The New Hampshire Supreme Court has ruled against a challenge to the state’s “dealer bill of rights” by farm-equipment makers, which had held up implementation of 2013 revisions to the state law.
John Deere & Co., Kubota Tractor Corp., Husqvarna Professional Products Inc. and others had argued that the law, initially written to protect automobile dealers from excessive demands by automakers, shouldn’t be extended to farm- and construction-equipment dealers, in part because it interfered with their existing franchise agreements. Husqvarna makes forestry, lawn and garden equipment.
On Tuesday, the state Supreme Court upheld the dealer bill of rights. That revised law had been scheduled to go into effect in September 2013, but the companies filed suit in August 2013.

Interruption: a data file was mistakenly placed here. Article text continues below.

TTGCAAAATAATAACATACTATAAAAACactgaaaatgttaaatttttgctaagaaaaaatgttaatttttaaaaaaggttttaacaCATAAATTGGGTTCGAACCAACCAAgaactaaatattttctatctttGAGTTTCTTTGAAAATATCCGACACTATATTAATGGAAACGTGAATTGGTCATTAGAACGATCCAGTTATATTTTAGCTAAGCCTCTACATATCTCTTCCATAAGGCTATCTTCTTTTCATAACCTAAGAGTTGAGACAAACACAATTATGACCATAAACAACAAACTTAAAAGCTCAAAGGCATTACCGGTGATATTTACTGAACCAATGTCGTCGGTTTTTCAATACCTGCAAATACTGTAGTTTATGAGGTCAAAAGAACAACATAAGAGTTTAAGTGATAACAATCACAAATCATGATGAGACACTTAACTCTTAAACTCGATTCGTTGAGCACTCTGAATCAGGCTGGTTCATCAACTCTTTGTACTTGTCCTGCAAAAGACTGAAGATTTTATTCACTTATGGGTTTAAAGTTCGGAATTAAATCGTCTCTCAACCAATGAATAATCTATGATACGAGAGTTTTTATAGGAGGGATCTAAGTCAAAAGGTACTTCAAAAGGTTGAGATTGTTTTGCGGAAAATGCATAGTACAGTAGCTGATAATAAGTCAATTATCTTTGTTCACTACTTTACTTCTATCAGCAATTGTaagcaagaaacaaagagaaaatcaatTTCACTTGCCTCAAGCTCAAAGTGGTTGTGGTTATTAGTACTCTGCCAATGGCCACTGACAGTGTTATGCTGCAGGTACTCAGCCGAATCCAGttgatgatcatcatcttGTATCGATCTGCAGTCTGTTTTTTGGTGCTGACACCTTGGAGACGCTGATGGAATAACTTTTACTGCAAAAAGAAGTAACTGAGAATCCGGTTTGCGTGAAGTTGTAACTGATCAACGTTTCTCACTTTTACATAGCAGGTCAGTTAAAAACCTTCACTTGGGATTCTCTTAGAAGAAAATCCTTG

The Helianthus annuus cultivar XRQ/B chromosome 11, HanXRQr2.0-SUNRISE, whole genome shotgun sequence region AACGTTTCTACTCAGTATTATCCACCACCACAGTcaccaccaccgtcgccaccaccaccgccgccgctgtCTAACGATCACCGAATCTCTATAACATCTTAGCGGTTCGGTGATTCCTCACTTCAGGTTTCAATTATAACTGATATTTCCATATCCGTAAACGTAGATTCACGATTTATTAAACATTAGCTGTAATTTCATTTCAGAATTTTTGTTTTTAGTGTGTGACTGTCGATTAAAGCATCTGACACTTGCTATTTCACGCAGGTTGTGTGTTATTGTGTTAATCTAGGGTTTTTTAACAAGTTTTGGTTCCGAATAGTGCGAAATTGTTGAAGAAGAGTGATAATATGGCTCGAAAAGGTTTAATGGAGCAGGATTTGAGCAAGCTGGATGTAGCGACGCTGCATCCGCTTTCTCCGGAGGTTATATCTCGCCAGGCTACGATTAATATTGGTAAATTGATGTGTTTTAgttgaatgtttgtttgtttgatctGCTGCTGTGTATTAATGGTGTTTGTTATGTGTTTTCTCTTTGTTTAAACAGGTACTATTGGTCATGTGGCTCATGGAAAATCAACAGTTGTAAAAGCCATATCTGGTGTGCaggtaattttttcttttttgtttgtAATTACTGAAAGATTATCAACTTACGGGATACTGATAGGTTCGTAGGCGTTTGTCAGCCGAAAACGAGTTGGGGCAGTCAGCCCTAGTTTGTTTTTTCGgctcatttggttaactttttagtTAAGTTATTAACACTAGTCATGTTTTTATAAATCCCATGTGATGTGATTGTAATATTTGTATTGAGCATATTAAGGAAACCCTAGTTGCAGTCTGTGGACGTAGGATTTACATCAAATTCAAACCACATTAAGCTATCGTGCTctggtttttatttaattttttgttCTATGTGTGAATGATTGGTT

The law includes sections that require manufacturers to show “good cause” before ending a dealer’s business, limit manufacturers’ ability to force dealers to sell their business, place limits on mandatory upgrades to facilities and require proper reimbursement for warranty work done by dealers.
“The court’s rejection of the out-of-state manufacturers’ attempts to quash competition and squeeze dealers out of business is a win for consumers and small businesses,” said Pete McNamara, president of the New Hampshire Auto Dealers Association.
The court left one avenue of appeal open. It asked a lower court to review a claim by Husqvarna that the law violates the so-called Pike balancing test, under which a court weighs the putative local benefits of a statute against the burdens it places upon interstate commerce.